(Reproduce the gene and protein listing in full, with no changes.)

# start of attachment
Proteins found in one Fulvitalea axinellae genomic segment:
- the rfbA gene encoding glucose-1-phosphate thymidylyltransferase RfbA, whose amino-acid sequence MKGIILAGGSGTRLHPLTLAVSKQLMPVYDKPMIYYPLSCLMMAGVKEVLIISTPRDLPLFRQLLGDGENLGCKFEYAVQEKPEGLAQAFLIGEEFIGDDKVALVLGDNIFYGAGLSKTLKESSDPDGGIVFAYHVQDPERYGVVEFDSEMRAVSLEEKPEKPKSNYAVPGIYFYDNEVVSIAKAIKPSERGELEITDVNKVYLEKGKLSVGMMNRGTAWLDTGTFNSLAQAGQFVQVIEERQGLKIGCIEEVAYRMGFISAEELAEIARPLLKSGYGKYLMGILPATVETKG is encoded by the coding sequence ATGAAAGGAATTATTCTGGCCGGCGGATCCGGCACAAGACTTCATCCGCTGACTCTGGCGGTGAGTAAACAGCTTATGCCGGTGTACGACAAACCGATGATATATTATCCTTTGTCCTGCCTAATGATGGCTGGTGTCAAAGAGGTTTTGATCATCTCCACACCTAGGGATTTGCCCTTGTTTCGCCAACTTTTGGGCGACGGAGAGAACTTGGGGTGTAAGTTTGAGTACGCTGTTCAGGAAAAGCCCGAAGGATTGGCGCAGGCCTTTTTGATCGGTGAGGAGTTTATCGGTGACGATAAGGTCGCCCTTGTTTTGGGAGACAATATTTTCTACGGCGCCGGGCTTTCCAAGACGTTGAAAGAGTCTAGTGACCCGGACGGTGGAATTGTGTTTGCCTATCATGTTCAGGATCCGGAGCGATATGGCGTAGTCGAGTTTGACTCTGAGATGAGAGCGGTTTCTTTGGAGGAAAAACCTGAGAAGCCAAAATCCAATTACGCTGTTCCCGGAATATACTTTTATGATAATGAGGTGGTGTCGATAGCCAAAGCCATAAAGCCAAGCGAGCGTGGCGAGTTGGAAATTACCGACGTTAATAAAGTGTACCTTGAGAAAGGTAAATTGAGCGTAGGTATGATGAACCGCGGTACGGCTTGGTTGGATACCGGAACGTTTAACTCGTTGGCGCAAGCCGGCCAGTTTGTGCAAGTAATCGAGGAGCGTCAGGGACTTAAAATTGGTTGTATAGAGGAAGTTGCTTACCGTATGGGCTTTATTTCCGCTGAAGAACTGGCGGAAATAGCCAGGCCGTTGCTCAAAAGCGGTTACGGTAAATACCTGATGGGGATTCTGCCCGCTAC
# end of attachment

Proteins found in one Fulvitalea axinellae genomic segment:
- the rfbA gene encoding glucose-1-phosphate thymidylyltransferase RfbA, whose amino-acid sequence MKGIILAGGSGTRLHPLTLAVSKQLMPVYDKPMIYYPLSCLMMAGVKEVLIISTPRDLPLFRQLLGDGENLGCKFEYAVQEKPEGLAQAFLIGEEFIGDDKVALVLGDNIFYGAGLSKTLKESSDPDGGIVFAYHVQDPERYGVVEFDSEMRAVSLEEKPEKPKSNYAVPGIYFYDNEVVSIAKAIKPSERGELEITDVNKVYLEKGKLSVGMMNRGTAWLDTGTFNSLAQAGQFVQVIEERQGLKIGCIEEVAYRMGFISAEELAEIARPLLKSGYGKYLMGILPATVETKG is encoded by the coding sequence ATGAAAGGAATTATTCTGGCCGGCGGATCCGGCACAAGACTTCATCCGCTGACTCTGGCGGTGAGTAAACAGCTTATGCCGGTGTACGACAAACCGATGATATATTATCCTTTGTCCTGCCTAATGATGGCTGGTGTCAAAGAGGTTTTGATCATCTCCACACCTAGGGATTTGCCCTTGTTTCGCCAACTTTTGGGCGACGGAGAGAACTTGGGGTGTAAGTTTGAGTACGCTGTTCAGGAAAAGCCCGAAGGATTGGCGCAGGCCTTTTTGATCGGTGAGGAGTTTATCGGTGACGATAAGGTCGCCCTTGTTTTGGGAGACAATATTTTCTACGGCGCCGGGCTTTCCAAGACGTTGAAAGAGTCTAGTGACCCGGACGGTGGAATTGTGTTTGCCTATCATGTTCAGGATCCGGAGCGATATGGCGTAGTCGAGTTTGACTCTGAGATGAGAGCGGTTTCTTTGGAGGAAAAACCTGAGAAGCCAAAATCCAATTACGCTGTTCCCGGAATATACTTTTATGATAATGAGGTGGTGTCGATAGCCAAAGCCATAAAGCCAAGCGAGCGTGGCGAGTTGGAAATTACCGACGTTAATAAAGTGTACCTTGAGAAAGGTAAATTGAGCGTAGGTATGATGAACCGCGGTACGGCTTGGTTGGATACCGGAACGTTTAACTCGTTGGCGCAAGCCGGCCAGTTTGTGCAAGTAATCGAGGAGCGTCAGGGACTTAAAATTGGTTGTATAGAGGAAGTTGCTTACCGTATGGGCTTTATTTCCGCTGAAGAACTGGCGGAAATAGCCAGGCCGTTGCTCAAAAGCGGTTACGGTAAATACCTGATGGGGATTCTGCCCGCTAC